There are also a ton of workouts streaming on Instagram and online right now. Which is cool, convenient and great. But, it can also send the message that you need to be participating in them, that this is a deal (since many are normally paid) you don’t want to miss & can also put pressure on what already be a stressful or unbalanced relationship with exercise. Workouts streaming on Instagram all day does not mean you need to do them all day, and you might even want to ‘mute’ or temporarily unfollow accounts that post this often.
When you are looking for resources, limited access to the gym doesn’t mean that you need to stop moving completely, there are many ways that you can stay moving, even when at home. Gyms and fitness studios are offering free online and streaming workouts. Going outside for walks (and fresh air!), or Facetiming a friend to do a workout or some movement virtually, together can be ways to feel connected to your body and others while moving. This can also be a time to try out some different types of movement and really notice what kinds you like – a workout that’s normally intimidating or price-prohibitive is now something you can check out from your living room!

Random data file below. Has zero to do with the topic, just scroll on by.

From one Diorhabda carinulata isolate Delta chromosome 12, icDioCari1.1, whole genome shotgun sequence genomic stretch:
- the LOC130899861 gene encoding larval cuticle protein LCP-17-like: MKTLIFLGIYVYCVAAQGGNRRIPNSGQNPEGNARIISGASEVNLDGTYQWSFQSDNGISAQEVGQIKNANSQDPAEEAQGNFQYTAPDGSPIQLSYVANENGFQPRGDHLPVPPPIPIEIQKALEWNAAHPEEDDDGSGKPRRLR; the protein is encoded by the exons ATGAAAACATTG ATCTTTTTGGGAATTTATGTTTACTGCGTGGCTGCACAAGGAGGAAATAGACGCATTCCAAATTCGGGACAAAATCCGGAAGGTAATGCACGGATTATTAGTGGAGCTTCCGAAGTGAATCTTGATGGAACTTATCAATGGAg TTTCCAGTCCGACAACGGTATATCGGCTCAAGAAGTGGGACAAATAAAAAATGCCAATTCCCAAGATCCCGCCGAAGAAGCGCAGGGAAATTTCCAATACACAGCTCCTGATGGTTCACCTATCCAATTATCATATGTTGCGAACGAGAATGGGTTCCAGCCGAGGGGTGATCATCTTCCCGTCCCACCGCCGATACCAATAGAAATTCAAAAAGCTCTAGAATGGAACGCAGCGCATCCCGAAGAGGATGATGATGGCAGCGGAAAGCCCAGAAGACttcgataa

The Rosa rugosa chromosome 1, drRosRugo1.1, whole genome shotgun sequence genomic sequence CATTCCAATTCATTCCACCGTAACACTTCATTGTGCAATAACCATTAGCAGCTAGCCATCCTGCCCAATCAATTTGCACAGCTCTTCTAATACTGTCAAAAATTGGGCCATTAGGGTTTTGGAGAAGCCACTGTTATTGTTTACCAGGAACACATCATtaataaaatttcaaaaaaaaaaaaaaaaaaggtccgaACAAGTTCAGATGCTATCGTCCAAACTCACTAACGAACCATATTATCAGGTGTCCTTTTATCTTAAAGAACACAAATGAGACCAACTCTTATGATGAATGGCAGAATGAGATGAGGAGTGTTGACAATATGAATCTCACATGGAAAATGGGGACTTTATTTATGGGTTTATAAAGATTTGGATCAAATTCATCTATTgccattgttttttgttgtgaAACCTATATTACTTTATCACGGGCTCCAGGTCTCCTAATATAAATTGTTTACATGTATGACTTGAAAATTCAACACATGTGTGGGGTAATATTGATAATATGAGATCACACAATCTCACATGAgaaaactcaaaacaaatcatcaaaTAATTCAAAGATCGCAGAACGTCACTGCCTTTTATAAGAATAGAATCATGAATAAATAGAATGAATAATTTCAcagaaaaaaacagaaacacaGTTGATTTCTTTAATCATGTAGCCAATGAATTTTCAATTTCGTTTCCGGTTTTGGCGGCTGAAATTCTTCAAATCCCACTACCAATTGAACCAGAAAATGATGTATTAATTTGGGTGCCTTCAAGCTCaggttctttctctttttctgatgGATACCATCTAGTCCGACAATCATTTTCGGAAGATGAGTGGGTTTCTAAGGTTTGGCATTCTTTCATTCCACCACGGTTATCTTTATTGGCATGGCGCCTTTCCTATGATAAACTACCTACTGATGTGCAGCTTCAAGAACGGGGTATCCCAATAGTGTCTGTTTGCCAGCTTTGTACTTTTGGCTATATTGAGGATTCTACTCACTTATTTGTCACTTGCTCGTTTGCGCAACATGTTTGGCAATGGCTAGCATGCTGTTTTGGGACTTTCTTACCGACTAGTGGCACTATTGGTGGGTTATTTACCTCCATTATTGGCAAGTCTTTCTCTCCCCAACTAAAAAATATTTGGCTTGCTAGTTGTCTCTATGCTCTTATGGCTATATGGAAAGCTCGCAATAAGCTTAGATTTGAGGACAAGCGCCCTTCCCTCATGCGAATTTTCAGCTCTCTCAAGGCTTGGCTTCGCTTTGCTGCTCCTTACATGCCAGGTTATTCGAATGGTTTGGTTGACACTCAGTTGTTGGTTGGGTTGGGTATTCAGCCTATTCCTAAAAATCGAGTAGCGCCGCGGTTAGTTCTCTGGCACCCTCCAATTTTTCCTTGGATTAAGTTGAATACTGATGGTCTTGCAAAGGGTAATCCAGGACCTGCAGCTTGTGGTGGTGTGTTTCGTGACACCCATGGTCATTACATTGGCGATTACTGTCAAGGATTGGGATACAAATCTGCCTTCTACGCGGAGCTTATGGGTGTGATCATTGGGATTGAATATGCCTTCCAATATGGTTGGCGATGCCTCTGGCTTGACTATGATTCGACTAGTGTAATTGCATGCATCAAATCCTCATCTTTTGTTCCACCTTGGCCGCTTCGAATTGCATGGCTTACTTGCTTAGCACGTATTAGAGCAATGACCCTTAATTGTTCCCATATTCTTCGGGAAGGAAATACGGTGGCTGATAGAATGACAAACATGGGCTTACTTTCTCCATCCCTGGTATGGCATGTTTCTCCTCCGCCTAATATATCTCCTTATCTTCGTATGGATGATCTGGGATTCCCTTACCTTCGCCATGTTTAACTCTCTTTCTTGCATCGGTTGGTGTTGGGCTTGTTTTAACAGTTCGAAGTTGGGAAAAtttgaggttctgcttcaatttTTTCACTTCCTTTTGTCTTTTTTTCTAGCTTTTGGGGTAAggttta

Free Workouts: Core Power Yoga, Alo Moves (free videos on YouTube), Fhitting Room (first month free), 305 Fitness
Paid Workouts: The Assembly ($10/class), The Be.Come Project (‘staysafe’ for $5 off first month)
I’m having a hard time letting myself rest
In a go-go-go life, we are really good at being busy but not so good at being and letting ourselves be still. Even though your social and travel calendar is now clear, you’re still allowed to take a break. The world feels upside down right now and it makes sense that you need more downtime than usual, and can even use this as a time to better tune in to how you’re feeling what you need right now. Resting is healthy. It is an act of self-care, relaxing and needed for all of us. You can choose to rest without explanation.
Cut yourself some slack
These past few weeks have shaken our lives as we knew them and the silver lining is it has given an opportunity to get to know ourselves outside of our usual routines, busy-ness, and the things that make up our identities. With so much newness, you’re likely going to notice many areas – maybe including your relationship with exercise or the lack of access to a gym – as something you’re struggling with or thinking about differently. And that’s okay. The first step is noticing, and giving yourself some kindness (and cutting yourself some slack!). We are all navigating this unknown and there’s no right way to do it.